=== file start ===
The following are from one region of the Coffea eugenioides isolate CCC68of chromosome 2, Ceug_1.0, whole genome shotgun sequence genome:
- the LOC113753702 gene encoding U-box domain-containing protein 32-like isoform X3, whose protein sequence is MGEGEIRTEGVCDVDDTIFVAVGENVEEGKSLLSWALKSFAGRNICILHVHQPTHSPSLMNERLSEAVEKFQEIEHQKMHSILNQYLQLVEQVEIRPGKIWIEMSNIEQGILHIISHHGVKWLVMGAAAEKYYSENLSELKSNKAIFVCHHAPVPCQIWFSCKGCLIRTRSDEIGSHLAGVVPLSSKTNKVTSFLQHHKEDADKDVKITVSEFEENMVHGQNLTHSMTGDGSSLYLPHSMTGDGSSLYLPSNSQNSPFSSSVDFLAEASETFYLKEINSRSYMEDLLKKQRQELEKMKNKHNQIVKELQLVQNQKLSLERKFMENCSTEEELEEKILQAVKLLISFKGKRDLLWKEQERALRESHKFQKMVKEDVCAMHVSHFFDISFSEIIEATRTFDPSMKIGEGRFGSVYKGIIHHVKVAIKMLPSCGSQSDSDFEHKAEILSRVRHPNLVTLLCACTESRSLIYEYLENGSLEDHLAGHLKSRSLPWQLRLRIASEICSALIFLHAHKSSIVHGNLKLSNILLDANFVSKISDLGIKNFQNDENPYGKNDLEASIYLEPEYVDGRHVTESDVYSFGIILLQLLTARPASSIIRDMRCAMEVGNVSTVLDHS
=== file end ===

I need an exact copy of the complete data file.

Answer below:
The following are from one region of the Coffea eugenioides isolate CCC68of chromosome 2, Ceug_1.0, whole genome shotgun sequence genome:
- the LOC113753702 gene encoding U-box domain-containing protein 32-like isoform X3, whose protein sequence is MGEGEIRTEGVCDVDDTIFVAVGENVEEGKSLLSWALKSFAGRNICILHVHQPTHSPSLMNERLSEAVEKFQEIEHQKMHSILNQYLQLVEQVEIRPGKIWIEMSNIEQGILHIISHHGVKWLVMGAAAEKYYSENLSELKSNKAIFVCHHAPVPCQIWFSCKGCLIRTRSDEIGSHLAGVVPLSSKTNKVTSFLQHHKEDADKDVKITVSEFEENMVHGQNLTHSMTGDGSSLYLPHSMTGDGSSLYLPSNSQNSPFSSSVDFLAEASETFYLKEINSRSYMEDLLKKQRQELEKMKNKHNQIVKELQLVQNQKLSLERKFMENCSTEEELEEKILQAVKLLISFKGKRDLLWKEQERALRESHKFQKMVKEDVCAMHVSHFFDISFSEIIEATRTFDPSMKIGEGRFGSVYKGIIHHVKVAIKMLPSCGSQSDSDFEHKAEILSRVRHPNLVTLLCACTESRSLIYEYLENGSLEDHLAGHLKSRSLPWQLRLRIASEICSALIFLHAHKSSIVHGNLKLSNILLDANFVSKISDLGIKNFQNDENPYGKNDLEASIYLEPEYVDGRHVTESDVYSFGIILLQLLTARPASSIIRDMRCAMEVGNVSTVLDHS